However, Roman and Rory still target younger demographics for many of their other offerings. What matters most, Schutz claims, is meeting target audiences where they are – speaking to them in their own languages on their preferred channels – and creating a seamless experience for them by “removing a lot of the friction that currently exists in the healthcare system”.
Talking social issues on social media
In line with their youthful feel and desire to speak authentically, Ro, Nurx, Hims, Hers and the like have established strong social media presences. Hers alone has amassed over 109,000 Instagram followers. It’s worth noting that one can’t scroll the feeds of these brands without stumbling upon obvious social and political commentary. Users see posts celebrating MLK Day and International Transgender Day of Visibility, images of Ruth Bader Ginsburg and calls to end xenophobia.
Schutz says it’s important to speak out on social and political issues. “We are committed to making sure that healthcare is equitable for everyone and that we’re meeting patients’ needs across the board. And as part of that, we feel like it’s really important to take a stance on issues that impact patients and also our employees.
“Racism, for example, is a core social determinant of health and a driver of health inequalities. And it’s our hope that by shining a little bit of light on it, we can help correct some of this and make sure that healthcare is equitable across the board.”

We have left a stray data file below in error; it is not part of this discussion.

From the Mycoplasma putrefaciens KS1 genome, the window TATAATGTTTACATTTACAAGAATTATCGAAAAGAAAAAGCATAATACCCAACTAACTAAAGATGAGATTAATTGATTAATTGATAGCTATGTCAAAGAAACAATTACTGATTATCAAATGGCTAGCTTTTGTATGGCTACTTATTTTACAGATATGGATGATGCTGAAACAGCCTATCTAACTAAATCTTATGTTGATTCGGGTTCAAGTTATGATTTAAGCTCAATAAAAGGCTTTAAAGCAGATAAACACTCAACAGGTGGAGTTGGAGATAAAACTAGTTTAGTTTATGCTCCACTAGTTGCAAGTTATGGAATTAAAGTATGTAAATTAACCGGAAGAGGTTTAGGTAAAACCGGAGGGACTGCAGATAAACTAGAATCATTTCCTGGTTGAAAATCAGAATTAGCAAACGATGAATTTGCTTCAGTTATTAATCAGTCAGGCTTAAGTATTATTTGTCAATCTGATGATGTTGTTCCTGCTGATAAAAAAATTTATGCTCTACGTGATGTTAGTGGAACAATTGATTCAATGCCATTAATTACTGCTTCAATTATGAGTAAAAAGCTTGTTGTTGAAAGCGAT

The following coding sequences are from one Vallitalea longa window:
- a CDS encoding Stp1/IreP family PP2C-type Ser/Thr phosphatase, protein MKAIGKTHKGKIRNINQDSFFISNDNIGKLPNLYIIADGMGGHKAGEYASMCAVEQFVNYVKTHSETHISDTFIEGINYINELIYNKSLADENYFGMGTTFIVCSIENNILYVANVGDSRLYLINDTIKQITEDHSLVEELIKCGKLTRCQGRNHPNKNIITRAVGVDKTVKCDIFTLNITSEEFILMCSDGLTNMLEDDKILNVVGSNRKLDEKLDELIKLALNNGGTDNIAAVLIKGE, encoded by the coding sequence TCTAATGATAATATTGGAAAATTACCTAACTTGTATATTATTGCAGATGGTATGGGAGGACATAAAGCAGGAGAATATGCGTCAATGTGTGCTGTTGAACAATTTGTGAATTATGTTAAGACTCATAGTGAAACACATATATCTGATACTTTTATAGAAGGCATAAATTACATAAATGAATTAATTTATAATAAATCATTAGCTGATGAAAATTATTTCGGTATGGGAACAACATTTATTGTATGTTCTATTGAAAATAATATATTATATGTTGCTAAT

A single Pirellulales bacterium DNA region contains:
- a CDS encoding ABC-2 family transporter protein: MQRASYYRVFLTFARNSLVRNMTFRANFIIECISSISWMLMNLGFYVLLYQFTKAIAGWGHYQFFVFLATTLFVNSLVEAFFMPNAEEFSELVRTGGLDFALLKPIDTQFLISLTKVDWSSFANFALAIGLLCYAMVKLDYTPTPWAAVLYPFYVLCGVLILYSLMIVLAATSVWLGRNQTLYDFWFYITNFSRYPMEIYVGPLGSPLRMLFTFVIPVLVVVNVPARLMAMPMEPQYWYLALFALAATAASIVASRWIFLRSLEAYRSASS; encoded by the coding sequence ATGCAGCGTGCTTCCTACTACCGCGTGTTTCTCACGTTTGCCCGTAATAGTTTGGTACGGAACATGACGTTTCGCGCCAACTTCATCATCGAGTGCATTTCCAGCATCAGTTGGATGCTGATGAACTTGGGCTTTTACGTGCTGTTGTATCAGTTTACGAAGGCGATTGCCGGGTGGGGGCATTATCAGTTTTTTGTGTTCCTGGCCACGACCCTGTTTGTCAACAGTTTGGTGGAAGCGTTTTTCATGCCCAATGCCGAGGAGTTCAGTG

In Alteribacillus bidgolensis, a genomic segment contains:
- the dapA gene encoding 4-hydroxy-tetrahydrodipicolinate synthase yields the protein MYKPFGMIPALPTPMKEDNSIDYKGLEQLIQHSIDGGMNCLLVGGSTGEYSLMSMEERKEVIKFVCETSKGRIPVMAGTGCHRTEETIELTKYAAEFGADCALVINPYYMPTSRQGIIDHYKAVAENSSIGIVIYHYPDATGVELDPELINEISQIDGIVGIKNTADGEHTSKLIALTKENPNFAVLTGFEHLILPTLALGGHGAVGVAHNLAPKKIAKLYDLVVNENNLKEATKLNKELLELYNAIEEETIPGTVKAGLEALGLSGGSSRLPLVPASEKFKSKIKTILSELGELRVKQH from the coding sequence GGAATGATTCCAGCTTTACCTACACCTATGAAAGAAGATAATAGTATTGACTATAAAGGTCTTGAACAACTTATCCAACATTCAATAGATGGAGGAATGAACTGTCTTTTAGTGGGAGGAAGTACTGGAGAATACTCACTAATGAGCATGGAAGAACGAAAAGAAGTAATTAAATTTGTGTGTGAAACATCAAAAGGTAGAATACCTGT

Coles, of Hims and Hers, says it is about connecting with patients authentically. “Our social media presence is simply an extension of our direct relationship with our consumers. The content we prioritize focuses on the topics our customers truly care about – whether that’s cultural, emotional or educational.”
As the healthcare and pharmaceuticals space continues to evolve, we’re likely to see even greater convergence as care and pharma sales become both more intertwined and more consumer-facing. “I don’t think that patients necessarily care about, or in some cases even understand, the difference between prescription and over-the-counter,” says Nurx’s Watson. “What they care about is getting the solution quickly, easily, in a trusted way and delivered to their door.”